Health and behavioral research is evolving and new practices regarding its communication are being adopted that promote transparency, reproducibility, verifiability, and access. Collectively, these practices are described as “open science” and they aspire to increase both the rigor and impact of our science.
Many behavioral medicine researchers already engage in some of the following open science practices at different points in the research pipeline.
Pre-registration. Pre-registering is the process of creating a time-stamped registration of your study plan in an institutional registration system prior to data collection (or prior to analyses if data is already collected). The most well-known registry may be www.clinicaltrials.gov. Registration involves documenting the inclusion/exclusion criteria, planned sample size, and analytic plan. A clinical trial registration is a form of pre-registration, but pre-registration can be done for other types of empirical research as well.
Submitting registered reports. A registered report is a manuscript format where a research project undergoes peer review and receives a publication decision prior to data collection. Over 90 journals currently accept registered reports, including Nicotine & Tobacco Research and Health Psychology Bulletin. At present, SBM journals do not use registered reports as a publication mechanism.
Making research data and materials open. Open data refers to the process of making available the (de-identified) data you used for the analyses presented in a manuscript. This usually involves uploading the data and a codebook, ideally along with code you used in your analyses, to an online data repository. Open materials involves uploading study materials (e.g., protocols, stimuli, intervention manuals).
Posting pre-prints. Pre-prints are manuscript drafts that are uploaded to a website to be shared with anyone prior to having been accepted to a peer-reviewed journal. Pre-prints of the author’s original version are often posted at the same time that a manuscript is submitted to a journal. Those pre-prints remain online following publication of the final version of record. To reduce confusion, authors should work with publishers to link the Digital Object Identifier (DOI) code for the pre-print with the final published, typeset article hosted by the publisher. The publisher for the two SBM journals, Oxford University Press, has posted their policy on pre-prints at https://academic.oup.com/journals/pages/access_purchase/rights_and_permissions/author_self_archiving_policy.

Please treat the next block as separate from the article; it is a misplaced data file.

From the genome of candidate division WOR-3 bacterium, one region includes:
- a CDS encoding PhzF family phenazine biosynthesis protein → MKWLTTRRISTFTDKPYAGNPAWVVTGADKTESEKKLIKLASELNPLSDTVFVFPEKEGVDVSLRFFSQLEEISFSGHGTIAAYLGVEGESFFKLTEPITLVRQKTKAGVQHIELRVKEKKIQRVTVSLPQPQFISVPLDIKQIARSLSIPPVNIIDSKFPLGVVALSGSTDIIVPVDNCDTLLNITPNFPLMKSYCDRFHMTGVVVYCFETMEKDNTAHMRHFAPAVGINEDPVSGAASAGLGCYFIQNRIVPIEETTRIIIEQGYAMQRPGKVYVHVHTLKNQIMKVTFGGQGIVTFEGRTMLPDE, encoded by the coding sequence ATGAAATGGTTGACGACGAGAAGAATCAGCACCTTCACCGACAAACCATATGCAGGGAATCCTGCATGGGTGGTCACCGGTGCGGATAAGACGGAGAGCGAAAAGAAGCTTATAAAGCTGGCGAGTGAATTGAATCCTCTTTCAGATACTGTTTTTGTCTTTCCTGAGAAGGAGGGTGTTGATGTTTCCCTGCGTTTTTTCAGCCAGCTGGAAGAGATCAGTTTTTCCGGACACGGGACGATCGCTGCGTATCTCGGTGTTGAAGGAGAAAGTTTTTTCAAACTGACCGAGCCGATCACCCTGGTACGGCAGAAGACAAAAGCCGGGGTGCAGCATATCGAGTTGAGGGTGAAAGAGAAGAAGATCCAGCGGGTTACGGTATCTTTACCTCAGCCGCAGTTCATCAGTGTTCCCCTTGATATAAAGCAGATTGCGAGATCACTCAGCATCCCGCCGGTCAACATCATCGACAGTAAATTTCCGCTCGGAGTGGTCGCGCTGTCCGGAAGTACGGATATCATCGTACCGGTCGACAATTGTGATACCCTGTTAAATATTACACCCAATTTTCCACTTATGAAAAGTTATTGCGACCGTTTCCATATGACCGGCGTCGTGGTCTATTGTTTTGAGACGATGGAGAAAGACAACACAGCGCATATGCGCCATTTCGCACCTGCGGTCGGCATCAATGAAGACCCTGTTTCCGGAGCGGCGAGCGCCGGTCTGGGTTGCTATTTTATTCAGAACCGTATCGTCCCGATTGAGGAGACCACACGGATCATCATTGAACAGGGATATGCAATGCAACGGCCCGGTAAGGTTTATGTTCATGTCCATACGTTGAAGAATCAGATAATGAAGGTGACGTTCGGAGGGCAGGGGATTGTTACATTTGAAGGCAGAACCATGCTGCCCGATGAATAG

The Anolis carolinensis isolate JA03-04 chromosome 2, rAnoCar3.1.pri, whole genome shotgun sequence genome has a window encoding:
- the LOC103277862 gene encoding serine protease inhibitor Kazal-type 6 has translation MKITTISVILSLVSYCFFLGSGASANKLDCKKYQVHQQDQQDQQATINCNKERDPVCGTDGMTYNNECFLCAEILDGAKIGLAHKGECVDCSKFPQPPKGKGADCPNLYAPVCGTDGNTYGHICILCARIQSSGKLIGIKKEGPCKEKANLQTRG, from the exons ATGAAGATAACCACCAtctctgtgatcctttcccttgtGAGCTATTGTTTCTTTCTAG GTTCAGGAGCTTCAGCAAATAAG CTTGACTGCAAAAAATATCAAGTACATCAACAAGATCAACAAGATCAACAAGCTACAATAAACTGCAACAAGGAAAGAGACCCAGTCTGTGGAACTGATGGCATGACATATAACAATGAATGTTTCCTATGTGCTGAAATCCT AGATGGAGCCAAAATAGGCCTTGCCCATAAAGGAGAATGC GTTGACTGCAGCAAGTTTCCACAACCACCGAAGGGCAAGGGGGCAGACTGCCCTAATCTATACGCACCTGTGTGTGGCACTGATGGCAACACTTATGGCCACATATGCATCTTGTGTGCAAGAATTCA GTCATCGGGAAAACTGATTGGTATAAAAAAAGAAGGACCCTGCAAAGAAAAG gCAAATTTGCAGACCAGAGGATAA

Publishing Open Access. Publishing open access means that a manuscript is available for download by anyone at no cost to them. For example, non-profits and small businesses can obtain articles on cutting-edge science even if they do not have the funds to pay for journal subscriptions.
Many of these changes are already being embraced by SBM and its members (e.g., clinical trials registration), others are available for interested researchers (e.g., publishing open access articles in Annals of Behavioral Medicine or Translational Behavioral Medicine) and others may be less common (e.g., submitting registered reports, posting pre-prints). External mandates to use open science practices are increasing – think of clinicaltrials.gov registration or the NIH Public Access Policy – but investigators can also be proactive in opening up their science. You can explore online tools and learn more via the Open Science Framework (https://osf.io) or the Center for Open Science (https://cos.io).
What do you think? SBM leaders are interested in your experiences with open science practices. Please share your thoughts on how SBM members can leverage open science practices to increase the impact of their work. And let us know if you have concerns about possible adverse impacts of open science. Please contribute to a dialogue on Twitter using #sbmopensci or emailing your thoughts to email@example.com.